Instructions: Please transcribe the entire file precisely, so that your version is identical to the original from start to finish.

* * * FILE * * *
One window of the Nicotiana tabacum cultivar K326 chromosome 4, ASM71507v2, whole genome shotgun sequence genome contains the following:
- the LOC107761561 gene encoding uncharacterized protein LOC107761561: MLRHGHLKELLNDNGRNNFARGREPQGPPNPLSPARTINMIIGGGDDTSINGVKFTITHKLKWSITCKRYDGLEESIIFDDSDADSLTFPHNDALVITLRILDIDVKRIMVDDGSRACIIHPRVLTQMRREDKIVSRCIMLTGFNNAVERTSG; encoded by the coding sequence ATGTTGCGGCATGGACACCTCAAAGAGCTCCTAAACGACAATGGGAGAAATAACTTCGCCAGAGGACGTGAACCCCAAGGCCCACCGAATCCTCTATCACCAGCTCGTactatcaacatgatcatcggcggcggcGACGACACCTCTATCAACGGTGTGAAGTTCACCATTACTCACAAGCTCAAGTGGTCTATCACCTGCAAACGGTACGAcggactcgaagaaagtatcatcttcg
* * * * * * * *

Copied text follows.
One window of the Nicotiana tabacum cultivar K326 chromosome 4, ASM71507v2, whole genome shotgun sequence genome contains the following:
- the LOC107761561 gene encoding uncharacterized protein LOC107761561: MLRHGHLKELLNDNGRNNFARGREPQGPPNPLSPARTINMIIGGGDDTSINGVKFTITHKLKWSITCKRYDGLEESIIFDDSDADSLTFPHNDALVITLRILDIDVKRIMVDDGSRACIIHPRVLTQMRREDKIVSRCIMLTGFNNAVERTSG; encoded by the coding sequence ATGTTGCGGCATGGACACCTCAAAGAGCTCCTAAACGACAATGGGAGAAATAACTTCGCCAGAGGACGTGAACCCCAAGGCCCACCGAATCCTCTATCACCAGCTCGTactatcaacatgatcatcggcggcggcGACGACACCTCTATCAACGGTGTGAAGTTCACCATTACTCACAAGCTCAAGTGGTCTATCACCTGCAAACGGTACGAcggactcgaagaaagtatcatcttcg